I prayed to the Lord my God and confessed and said, ‘Alas, O Lord, the great and awesome God, who keeps His covenant and lovingkindness for those who love Him and keep His commandments, we have sinned, committed iniquity, acted wickedly and rebelled, even turning aside from Your commandments and ordinances.’
Notice, he included himself in the confession. There is no record of Daniel’s sin in the Bible, but from his own mouth we know he sinned. He was pleading on Israel’s and his own behalf for forgiveness. However, I noticed that throughout the prayer, he acknowledged God’s character and promises. He acknowledged how they had sinned against all the commandments that God had provided them through His ordinances and through the prophets. They had rebelled in spite of God’s goodness.
And, third, Daniel’s heart was burdened for all the people and for God’s glory to be highlighted. My heart is now sufficiently burdened for mankind and that the glory of God, through the sacrificial act of Jesus Christ’s life, death and resurrection, be made known throughout the world – starting with me wherever I go and whomever I talk to. I also need to pray and keep in mind that it’s all for God’s glory. We are made for Him, not Him for us. We should be about the business of God, proclaiming Him and loving in His name. If I’m truly burdened for the world, I need to take every opportunity to share Christ, as He is the only hope in the world and through Him we learn to give God all the glory and praise we can. No matter how much we acknowledge God and point others to Him, it is not enough. He deserves so much more than we can humanly give Him. Being burdened for the world (our sin included) and trying to bring glory to God go hand-in-hand. Keeping both those perspectives in mind allows us to know true joy and peace.

Thursday, December 7, 2017

Interpreting Prophecies

I’m continuing to go through the Book of Daniel. Chapter 8 is a recounting of a vision Daniel had about the future. He tells us the vision (in writing only) and then tells us he didn’t understand it. He asked, still in his vision, for help in interpreting it and God sent a “holy one” (identified as Gabriel) to give Daniel an understanding of the vision (vs. 16).
However, once Gabriel was done, Daniel still could not comprehend what the vision was about. Gabriel did tell him, “I am going to let you know what will occur at the final period of the indignation, for it pertains to the appointed time of the end (vs. 19).” However, we see at the end of the chapter that Daniel was still confused: “Then I, Daniel, was exhausted and sick for days. Then I got up again and carried on the king’s business; but I was astounded at the vision, and there was none to explain it.” God had given Daniel all the knowledge he was going to get about the end of time.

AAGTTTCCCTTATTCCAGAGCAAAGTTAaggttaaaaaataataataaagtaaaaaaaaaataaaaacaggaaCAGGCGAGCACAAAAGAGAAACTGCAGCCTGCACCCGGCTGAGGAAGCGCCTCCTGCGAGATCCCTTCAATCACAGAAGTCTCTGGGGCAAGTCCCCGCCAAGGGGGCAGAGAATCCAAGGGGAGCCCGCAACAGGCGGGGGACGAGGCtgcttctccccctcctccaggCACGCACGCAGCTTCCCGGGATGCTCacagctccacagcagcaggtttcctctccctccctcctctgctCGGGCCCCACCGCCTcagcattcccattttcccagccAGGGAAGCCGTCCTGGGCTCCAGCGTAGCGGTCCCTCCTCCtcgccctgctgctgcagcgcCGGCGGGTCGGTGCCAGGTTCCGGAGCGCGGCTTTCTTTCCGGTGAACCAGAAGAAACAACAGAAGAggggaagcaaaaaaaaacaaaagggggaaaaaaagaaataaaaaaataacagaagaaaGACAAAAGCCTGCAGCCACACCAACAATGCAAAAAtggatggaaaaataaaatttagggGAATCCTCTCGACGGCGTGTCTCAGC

I believe that’s what God has done for us. We have the Scriptures and some interpretation, but we still cannot be sure what the end of times will look like – or when it will come. This passage is encouraging to me. Why? Because if Daniel, who had interpreted so many dreams and visions, was unable to understand the end times, it’s okay for me to not understand any more than he did. There are so many people (pastors, preachers, authors, lay people) who proclaim they know exactly what’s going to happen and when. Daniel 8 tells me that God has not revealed enough for us to clearly understand what is to come.
It means I can live my life for Him, knowing this could be the last day or just the beginning, in a way that glorifies Him and witnesses to others. Whenever He comes, and however God’s plan unfolds, I want to be ready to meet my Creator and using the gifts He gave me to be about God’s work to the best of my abilities. I will not get caught up in trying to understand or in fearing the end times.